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Professor Douglas Irwin (above) said students should be aware of Cordell Hull and his influence on U.S. trade policy.

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Panelists Discuss Global Trade at Politics and Economics Symposium

November 14, 2017

MIDDLEBURY, Vt. – Middlebury College hosted economists from Dartmouth, Penn, and Yale to speak on the subject of “The United States and Global Trade: Winners, Losers, and the Way Forward” during the sixth annual International Politics and Economics Symposium on November 10, 2017. 

Middlebury’s Knox Professor of International Studies and Vice President of Academic Affairs/Dean of Schools Jeffrey Cason opened the conference and said the study of trade in a global context is of crucial importance to both economists and political scientists.

“Trade is perhaps the perfect topic for a symposium that wants to cross borders between economics and politics. Of all the international, financial, and economic linkages that we study, trade is perhaps the most political of them all,” Cason explained. “Trade affects local communities. Changes in trade patterns influence development in a big way.

“And,” Cason continued, “Donald Trump won the presidential election last year by arguing in part that he’d be tough on trade, even if what he proposed might have been ridiculous and unrealistic, it certainly played a big role in his campaign. Trade continues to be a potent and salient issue; politics and economics meet nicely in the trade space.”

With the conference room at the Robert A. Jones ’59 House filled to capacity with students and faculty, each of the afternoon’s three speakers addressed a facet of U.S. trade in an international context and answered questions afterward.

Douglas Irwin, the John French professor of economics at Dartmouth College, discussed “Protectionism and Economic Populism: Lessons from U.S. History,” and said the history of American trade policy has not been “a left-right issue” or a Republican vs. Democrat issue, but an “open trade vs. closed trade issue.” Irwin views U.S. trade policy as being reflective of three distinct eras that he defines as: Revenue (1789-1860), Restriction (1860-1934), and Reciprocity (1934-the present).

Irwin, whose new book Clashing over Commerce: A History of U.S. Trade Policy (University of Chicago Press, 2017) was just released, highlighted the role that former Secretary of State Cordell Hull (1933-1944) played in reducing the barriers to free trade.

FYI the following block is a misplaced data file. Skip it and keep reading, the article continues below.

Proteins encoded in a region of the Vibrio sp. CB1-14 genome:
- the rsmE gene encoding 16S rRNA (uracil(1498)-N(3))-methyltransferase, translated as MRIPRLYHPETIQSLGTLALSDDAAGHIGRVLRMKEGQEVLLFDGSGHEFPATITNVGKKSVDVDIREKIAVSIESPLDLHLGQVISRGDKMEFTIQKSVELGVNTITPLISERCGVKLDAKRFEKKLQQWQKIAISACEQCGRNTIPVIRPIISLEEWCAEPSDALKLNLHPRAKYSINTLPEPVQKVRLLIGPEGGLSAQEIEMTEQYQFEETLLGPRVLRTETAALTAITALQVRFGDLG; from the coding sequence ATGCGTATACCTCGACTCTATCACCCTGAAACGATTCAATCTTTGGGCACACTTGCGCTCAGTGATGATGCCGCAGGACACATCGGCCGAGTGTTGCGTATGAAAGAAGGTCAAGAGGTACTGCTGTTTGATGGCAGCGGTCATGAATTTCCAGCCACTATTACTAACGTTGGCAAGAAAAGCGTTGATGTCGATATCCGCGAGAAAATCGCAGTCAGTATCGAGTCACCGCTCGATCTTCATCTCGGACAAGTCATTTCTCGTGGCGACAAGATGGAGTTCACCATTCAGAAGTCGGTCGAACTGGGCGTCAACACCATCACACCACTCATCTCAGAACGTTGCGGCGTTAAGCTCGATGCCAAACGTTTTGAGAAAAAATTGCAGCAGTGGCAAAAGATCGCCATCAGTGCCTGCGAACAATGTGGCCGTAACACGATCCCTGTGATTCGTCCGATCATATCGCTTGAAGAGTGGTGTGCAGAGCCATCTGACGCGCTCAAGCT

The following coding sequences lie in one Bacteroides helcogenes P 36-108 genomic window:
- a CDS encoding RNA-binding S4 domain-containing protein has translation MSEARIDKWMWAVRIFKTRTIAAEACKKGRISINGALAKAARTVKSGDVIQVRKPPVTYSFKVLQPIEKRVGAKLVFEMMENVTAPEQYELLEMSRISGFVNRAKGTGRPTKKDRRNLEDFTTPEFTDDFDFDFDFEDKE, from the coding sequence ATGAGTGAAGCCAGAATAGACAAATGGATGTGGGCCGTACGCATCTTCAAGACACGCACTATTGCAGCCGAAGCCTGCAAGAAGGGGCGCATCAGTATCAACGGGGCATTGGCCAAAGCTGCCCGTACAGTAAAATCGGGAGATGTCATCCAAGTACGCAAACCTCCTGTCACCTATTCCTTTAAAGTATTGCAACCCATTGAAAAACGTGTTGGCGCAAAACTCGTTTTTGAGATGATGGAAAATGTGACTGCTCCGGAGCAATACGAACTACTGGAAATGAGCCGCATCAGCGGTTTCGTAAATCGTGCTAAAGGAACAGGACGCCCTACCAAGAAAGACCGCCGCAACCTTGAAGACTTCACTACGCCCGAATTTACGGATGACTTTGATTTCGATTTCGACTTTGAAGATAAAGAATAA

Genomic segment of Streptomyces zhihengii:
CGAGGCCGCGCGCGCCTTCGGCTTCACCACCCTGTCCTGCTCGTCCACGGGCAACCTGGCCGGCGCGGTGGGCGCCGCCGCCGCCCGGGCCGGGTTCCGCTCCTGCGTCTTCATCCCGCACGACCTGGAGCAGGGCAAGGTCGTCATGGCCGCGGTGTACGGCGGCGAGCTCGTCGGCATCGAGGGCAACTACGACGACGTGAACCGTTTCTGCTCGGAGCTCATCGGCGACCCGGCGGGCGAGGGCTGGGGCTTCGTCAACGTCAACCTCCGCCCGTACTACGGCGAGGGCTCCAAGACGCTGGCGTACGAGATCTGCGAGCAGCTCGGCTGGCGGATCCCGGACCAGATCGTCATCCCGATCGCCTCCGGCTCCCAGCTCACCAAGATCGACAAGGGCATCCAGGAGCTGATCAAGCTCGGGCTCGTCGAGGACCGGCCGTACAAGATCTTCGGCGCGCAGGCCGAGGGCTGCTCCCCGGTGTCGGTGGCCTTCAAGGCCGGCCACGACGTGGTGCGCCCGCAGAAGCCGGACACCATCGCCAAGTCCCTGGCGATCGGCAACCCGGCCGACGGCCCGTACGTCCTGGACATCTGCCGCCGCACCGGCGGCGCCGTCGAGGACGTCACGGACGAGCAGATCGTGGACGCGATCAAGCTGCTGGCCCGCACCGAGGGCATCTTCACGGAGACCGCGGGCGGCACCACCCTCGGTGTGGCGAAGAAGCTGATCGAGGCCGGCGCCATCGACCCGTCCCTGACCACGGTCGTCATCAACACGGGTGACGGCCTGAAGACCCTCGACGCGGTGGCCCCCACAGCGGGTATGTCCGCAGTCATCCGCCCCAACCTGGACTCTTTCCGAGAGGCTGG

“Do you know who Cordell Hull was?” Irwin asked. “You should. He won the Nobel Peace Prize in 1945 for his efforts to free world trade. Hull helped usher in legislation that gave power to the president to negotiate with other countries to reduce costly trade barriers, and it led to something called the GATT” – the General Agreement on Tariffs and Trade, which was the first worldwide multilateral free trade agreement.

Irwin pointed out that in 1947, President Harry S. Truman said the objectives of peace and freedom “are bound up completely with a third objective, the reestablishment of world trade. In fact, the three – peace, freedom, and world trade – are inseparable. The grave lessons of the past have proved it.”

A former member of the board of governors of the Federal Reserve System, Irwin concluded with a discussion of the “Trump effect” on world trade and opined that it is not unusual for trade policy to be a source of political conflict in the United States. He said “vested interests” in this country make it difficult to change trade policies: “Free trade is hard to dislodge in the U.S. because there are so many special interests behind it.” (Watch a video of Professor Irwin's presentation.)

The next presenter was Edward Mansfield, the Hum Rosen professor of political science and director of the Christopher H. Browne Center for International Politics at the University of Pennsylvania. He spoke on the subject of “American Attitudes toward Trade.” (Watch a video of Professor Mansfield's presentation.)

Peter K. Schott, the Juan Trippe professor of international economics at Yale University, gave the third presentation at the symposium and spoke about “The Distributional Implications of Trade Liberalization.” (Watch a video of Professor Schott's presentation.)

The sixth annual IP&E Symposium was sponsored by the Department of Political Science, Department of Economics, Program in International Politics & Economics, Jones Economics Enrichment Fund, Office of the Provost, and Rohatyn Center for Global Affairs.

 

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